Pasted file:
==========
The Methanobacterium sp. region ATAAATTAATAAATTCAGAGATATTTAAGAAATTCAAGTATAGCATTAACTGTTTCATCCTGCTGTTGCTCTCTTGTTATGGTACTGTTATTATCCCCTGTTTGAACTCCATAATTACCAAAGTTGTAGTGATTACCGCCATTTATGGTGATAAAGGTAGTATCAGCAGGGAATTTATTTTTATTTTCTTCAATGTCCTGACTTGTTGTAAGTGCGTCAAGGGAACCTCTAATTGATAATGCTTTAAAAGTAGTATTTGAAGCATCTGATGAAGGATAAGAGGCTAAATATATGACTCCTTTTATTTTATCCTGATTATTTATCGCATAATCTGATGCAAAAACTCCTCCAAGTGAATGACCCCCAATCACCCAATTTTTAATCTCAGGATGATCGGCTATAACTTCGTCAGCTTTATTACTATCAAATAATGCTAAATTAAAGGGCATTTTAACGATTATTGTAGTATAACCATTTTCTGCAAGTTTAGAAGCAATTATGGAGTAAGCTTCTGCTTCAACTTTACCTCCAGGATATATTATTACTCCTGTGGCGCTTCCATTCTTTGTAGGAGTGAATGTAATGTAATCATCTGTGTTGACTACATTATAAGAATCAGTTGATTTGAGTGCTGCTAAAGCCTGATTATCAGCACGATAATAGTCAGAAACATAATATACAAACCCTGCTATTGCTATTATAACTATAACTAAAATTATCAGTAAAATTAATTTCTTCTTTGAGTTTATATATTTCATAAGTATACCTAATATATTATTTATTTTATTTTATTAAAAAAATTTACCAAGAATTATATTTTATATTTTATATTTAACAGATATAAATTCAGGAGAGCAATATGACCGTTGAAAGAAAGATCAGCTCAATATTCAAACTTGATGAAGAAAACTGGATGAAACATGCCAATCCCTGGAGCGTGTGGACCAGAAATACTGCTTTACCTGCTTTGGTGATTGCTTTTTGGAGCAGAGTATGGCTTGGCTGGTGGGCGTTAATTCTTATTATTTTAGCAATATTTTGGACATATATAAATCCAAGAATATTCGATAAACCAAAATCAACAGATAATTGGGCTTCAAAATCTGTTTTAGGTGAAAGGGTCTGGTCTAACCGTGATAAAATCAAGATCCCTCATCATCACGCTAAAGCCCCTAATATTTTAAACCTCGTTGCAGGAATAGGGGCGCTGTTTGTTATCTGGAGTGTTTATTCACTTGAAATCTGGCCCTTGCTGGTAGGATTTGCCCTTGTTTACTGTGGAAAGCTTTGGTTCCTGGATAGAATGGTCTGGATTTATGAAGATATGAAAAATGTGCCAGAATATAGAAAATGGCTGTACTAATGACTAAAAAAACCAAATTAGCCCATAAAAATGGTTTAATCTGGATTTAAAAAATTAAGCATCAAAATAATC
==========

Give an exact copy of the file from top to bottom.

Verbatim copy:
The Methanobacterium sp. region ATAAATTAATAAATTCAGAGATATTTAAGAAATTCAAGTATAGCATTAACTGTTTCATCCTGCTGTTGCTCTCTTGTTATGGTACTGTTATTATCCCCTGTTTGAACTCCATAATTACCAAAGTTGTAGTGATTACCGCCATTTATGGTGATAAAGGTAGTATCAGCAGGGAATTTATTTTTATTTTCTTCAATGTCCTGACTTGTTGTAAGTGCGTCAAGGGAACCTCTAATTGATAATGCTTTAAAAGTAGTATTTGAAGCATCTGATGAAGGATAAGAGGCTAAATATATGACTCCTTTTATTTTATCCTGATTATTTATCGCATAATCTGATGCAAAAACTCCTCCAAGTGAATGACCCCCAATCACCCAATTTTTAATCTCAGGATGATCGGCTATAACTTCGTCAGCTTTATTACTATCAAATAATGCTAAATTAAAGGGCATTTTAACGATTATTGTAGTATAACCATTTTCTGCAAGTTTAGAAGCAATTATGGAGTAAGCTTCTGCTTCAACTTTACCTCCAGGATATATTATTACTCCTGTGGCGCTTCCATTCTTTGTAGGAGTGAATGTAATGTAATCATCTGTGTTGACTACATTATAAGAATCAGTTGATTTGAGTGCTGCTAAAGCCTGATTATCAGCACGATAATAGTCAGAAACATAATATACAAACCCTGCTATTGCTATTATAACTATAACTAAAATTATCAGTAAAATTAATTTCTTCTTTGAGTTTATATATTTCATAAGTATACCTAATATATTATTTATTTTATTTTATTAAAAAAATTTACCAAGAATTATATTTTATATTTTATATTTAACAGATATAAATTCAGGAGAGCAATATGACCGTTGAAAGAAAGATCAGCTCAATATTCAAACTTGATGAAGAAAACTGGATGAAACATGCCAATCCCTGGAGCGTGTGGACCAGAAATACTGCTTTACCTGCTTTGGTGATTGCTTTTTGGAGCAGAGTATGGCTTGGCTGGTGGGCGTTAATTCTTATTATTTTAGCAATATTTTGGACATATATAAATCCAAGAATATTCGATAAACCAAAATCAACAGATAATTGGGCTTCAAAATCTGTTTTAGGTGAAAGGGTCTGGTCTAACCGTGATAAAATCAAGATCCCTCATCATCACGCTAAAGCCCCTAATATTTTAAACCTCGTTGCAGGAATAGGGGCGCTGTTTGTTATCTGGAGTGTTTATTCACTTGAAATCTGGCCCTTGCTGGTAGGATTTGCCCTTGTTTACTGTGGAAAGCTTTGGTTCCTGGATAGAATGGTCTGGATTTATGAAGATATGAAAAATGTGCCAGAATATAGAAAATGGCTGTACTAATGACTAAAAAAACCAAATTAGCCCATAAAAATGGTTTAATCTGGATTTAAAAAATTAAGCATCAAAATAATC